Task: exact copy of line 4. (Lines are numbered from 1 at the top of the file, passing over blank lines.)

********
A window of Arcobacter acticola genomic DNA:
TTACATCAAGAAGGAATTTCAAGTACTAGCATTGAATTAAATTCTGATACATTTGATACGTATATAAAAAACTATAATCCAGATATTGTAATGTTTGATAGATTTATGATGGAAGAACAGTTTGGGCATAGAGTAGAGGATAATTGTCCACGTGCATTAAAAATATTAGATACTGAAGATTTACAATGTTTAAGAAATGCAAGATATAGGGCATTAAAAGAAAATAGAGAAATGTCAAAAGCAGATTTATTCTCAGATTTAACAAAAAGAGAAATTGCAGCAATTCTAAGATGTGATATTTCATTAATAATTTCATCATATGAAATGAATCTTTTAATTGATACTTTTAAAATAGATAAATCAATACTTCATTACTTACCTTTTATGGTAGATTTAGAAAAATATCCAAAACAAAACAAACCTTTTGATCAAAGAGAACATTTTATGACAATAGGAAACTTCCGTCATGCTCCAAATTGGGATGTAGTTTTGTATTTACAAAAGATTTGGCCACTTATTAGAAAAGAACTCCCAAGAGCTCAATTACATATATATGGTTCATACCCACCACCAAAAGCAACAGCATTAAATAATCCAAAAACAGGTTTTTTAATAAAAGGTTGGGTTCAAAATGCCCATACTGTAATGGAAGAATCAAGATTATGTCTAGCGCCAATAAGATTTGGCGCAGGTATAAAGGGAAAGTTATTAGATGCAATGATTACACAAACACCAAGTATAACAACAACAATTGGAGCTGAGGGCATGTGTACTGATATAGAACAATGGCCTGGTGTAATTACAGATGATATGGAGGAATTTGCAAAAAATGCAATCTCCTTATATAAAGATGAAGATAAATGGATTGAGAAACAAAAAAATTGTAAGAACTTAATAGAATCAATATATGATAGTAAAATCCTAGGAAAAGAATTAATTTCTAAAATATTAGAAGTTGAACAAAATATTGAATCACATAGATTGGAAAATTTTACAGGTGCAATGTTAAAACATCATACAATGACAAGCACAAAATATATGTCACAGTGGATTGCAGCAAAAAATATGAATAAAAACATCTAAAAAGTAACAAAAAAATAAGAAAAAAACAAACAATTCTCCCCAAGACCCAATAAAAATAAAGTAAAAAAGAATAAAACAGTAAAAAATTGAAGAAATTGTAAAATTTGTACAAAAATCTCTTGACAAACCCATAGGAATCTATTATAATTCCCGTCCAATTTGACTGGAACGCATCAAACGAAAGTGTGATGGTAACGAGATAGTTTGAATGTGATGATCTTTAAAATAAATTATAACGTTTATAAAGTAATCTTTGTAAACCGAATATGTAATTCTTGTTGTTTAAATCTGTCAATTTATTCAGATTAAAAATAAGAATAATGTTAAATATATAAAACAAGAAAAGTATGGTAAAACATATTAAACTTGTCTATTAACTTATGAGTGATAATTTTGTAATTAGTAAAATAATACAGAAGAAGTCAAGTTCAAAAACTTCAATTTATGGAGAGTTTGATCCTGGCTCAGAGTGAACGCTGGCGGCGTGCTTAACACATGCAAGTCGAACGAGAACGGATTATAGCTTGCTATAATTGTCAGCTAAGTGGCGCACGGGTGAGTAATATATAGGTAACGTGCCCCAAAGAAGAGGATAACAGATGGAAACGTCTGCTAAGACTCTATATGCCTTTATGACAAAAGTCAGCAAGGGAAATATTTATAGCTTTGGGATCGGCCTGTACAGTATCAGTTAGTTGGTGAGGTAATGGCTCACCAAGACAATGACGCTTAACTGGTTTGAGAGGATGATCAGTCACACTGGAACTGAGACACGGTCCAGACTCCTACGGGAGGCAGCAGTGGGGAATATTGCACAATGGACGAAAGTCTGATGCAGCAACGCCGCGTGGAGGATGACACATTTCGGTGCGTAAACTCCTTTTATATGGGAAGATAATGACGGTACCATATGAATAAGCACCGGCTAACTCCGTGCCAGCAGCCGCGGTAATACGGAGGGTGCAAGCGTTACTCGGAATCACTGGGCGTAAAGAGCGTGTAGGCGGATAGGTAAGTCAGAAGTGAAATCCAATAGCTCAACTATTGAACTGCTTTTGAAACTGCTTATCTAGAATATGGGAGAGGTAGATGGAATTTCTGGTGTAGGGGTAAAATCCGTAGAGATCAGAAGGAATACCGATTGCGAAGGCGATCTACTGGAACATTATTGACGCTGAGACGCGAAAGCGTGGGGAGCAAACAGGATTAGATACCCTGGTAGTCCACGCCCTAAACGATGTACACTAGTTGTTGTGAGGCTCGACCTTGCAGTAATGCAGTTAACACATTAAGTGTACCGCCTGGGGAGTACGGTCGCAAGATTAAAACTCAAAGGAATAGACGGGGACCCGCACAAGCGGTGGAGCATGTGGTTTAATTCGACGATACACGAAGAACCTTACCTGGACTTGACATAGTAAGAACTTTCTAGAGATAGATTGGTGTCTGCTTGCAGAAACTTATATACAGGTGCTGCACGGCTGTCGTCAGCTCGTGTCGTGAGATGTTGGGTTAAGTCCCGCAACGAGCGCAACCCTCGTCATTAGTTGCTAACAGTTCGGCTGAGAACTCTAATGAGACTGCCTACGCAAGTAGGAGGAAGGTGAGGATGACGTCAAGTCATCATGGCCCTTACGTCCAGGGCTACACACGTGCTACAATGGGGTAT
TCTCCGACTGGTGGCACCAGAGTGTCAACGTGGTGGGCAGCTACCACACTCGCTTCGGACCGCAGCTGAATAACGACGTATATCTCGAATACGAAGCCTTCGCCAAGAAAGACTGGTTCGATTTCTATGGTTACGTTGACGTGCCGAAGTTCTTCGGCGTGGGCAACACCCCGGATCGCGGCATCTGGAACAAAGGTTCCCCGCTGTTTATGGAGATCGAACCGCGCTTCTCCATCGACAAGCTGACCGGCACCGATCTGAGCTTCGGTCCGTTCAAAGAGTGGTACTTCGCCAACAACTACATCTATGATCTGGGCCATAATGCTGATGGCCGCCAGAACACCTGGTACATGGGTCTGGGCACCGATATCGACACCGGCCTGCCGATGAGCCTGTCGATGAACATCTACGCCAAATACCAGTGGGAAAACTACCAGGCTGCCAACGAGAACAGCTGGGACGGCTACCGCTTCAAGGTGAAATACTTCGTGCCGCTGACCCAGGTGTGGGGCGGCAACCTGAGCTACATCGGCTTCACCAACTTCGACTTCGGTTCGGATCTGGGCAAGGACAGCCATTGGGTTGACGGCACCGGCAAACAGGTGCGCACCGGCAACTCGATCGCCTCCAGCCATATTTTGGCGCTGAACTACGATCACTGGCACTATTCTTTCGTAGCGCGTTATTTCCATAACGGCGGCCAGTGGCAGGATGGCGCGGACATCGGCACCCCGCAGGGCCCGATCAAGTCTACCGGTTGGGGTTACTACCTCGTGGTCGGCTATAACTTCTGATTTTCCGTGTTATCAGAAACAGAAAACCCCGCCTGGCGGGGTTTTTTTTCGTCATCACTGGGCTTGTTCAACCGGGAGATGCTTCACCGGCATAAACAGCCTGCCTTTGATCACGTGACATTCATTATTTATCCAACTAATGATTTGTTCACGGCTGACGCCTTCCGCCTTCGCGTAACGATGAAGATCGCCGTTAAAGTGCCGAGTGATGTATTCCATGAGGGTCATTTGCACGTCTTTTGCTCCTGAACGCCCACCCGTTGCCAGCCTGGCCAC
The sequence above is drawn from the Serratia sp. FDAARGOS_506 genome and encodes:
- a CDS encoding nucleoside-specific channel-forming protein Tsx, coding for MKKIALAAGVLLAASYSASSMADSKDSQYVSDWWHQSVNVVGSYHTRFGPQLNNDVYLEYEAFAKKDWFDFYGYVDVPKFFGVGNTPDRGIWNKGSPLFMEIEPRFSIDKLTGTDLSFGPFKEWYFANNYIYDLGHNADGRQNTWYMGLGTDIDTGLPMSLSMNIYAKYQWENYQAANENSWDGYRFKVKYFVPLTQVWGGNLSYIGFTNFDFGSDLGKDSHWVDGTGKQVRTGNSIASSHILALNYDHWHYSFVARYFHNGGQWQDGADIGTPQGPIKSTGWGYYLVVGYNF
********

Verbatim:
The sequence above is drawn from the Serratia sp. FDAARGOS_506 genome and encodes: